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This image released by 20th Century Fox shows Liam Neeson in a scene from "Taken 2." (AP Photo/20th Century Fox, Magali Bragard)

Review: Neeson's 'Taken 2' is mistaken sequel

Planning to pay out good money to see "Taken 2"? To paraphrase Liam Neeson, you're about to be taken.

Whatever novelty there was watching Neeson go commando in 2008's "Taken" is gone in the sequel, a mix of third-rate action, dreary family melodrama, laughable bad guys and even more laughable plot devices.

"Taken 2" is so bad it feels as though producer and co-writer Luc Besson swept up odds and ends cut from the first movie and slapped them together between a few new scenes shot with Neeson's retired CIA guy Bryan Mills, his daughter (Maggie Grace) and ex-wife (Famke Janssen).

The original was relentlessly paced and just flew by. The sequel is about the same length yet takes its good old time putting the villains and viewers out of their misery.

Besson and director Olivier Megaton ("Transporter 3") pad "Taken 2" with really awful reconciliation moments between Mills and his family, and once the action finally kicks in, it's nothing but repetitive kill shots to the head, snapping of necks and poorly edited hand-to-hand fights.

The giggles start in the opening moments as a group of Albanians mourn their dead — all the thugs Neeson's Mills killed in the first movie for kidnapping his daughter in a prostitution ring.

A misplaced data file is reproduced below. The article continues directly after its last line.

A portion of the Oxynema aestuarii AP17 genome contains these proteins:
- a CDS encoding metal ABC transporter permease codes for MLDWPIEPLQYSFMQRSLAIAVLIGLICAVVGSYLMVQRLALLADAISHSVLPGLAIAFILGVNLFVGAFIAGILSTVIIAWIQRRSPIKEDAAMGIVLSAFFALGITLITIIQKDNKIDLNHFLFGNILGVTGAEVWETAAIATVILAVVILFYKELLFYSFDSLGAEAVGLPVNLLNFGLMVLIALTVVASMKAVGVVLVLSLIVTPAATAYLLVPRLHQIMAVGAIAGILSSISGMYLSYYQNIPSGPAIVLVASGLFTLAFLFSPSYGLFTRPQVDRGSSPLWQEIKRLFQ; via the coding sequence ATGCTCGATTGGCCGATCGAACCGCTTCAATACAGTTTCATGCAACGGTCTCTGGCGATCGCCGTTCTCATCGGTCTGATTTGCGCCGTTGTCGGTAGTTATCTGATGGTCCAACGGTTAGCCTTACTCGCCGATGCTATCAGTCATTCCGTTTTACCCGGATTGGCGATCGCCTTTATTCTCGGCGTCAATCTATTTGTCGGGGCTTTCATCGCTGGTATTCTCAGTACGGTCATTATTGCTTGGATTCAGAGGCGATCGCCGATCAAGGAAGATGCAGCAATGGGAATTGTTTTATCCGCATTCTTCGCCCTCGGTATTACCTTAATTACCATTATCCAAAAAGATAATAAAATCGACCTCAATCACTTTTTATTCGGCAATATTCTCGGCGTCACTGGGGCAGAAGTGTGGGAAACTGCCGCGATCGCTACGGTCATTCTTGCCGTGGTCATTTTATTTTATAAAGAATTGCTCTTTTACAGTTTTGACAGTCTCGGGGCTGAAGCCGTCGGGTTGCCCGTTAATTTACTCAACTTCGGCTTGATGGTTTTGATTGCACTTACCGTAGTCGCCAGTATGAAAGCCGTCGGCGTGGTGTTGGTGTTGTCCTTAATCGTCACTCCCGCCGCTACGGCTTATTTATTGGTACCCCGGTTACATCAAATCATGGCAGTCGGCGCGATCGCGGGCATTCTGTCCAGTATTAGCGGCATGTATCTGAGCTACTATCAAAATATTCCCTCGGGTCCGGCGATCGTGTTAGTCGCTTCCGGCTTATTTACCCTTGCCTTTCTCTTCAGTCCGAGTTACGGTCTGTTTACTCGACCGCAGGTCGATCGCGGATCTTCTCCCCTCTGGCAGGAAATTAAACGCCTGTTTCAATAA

"The dead cry out to us for justice!" proclaims family patriarch Murad (Rade Sherbedgia). "We will have our revenge!"

Murad assembles a seemingly countless gang of rogues to go after Mills in Istanbul, where he's just finished a security job and is taking some down time with daughter Kim (Grace) and his ex, Lenore (Janssen), who's newly separated from her second hubby.

They're such amateurs, Murad and his boys, that it's like watching Mills shoot puppies in a pet store window as he takes them out individually and in bunches. There's little sense of peril to Mills and his women, even Lenore, who spends much of the movie bound and whimpering, with knives at her throat (what fun for Janssen this job must have been).

The filmmakers decide to promote Grace's Kim from whimper-woman in "Taken" to her dad's apprentice here, with pretty silly results. Under Mills' guidance, Kim tosses live grenades indiscriminately around Istanbul so her dad can use the explosions to triangulate the position of Murad's lair.

Seriously. That's how dumb the movie is.

There was something primal about "Taken," a father putting all his brains and brawn into saving his little girl, and doing it with startling ferocity and ingenious trade-craft.

Neeson just looks like he's yawning his way through a light workout here, using one big Irish paw to snuff goons and holding the other one out to the studio for his paycheck.

This is old-style sequel mentality. Do a quick, crappy replay of the original, dump it in theaters and grab whatever cash you can before fans realize they've been had.

Studios still make crappy sequels, yet they usually take some effort to raise the stakes and bring something new these days. No one's taken any such effort on "Taken 2."

"Taken 2," a 20th Century Fox release, is rated PG-13 for intense sequences of violence and action, and some sensuality. Running time: 92 minutes. One and a half stars out of four.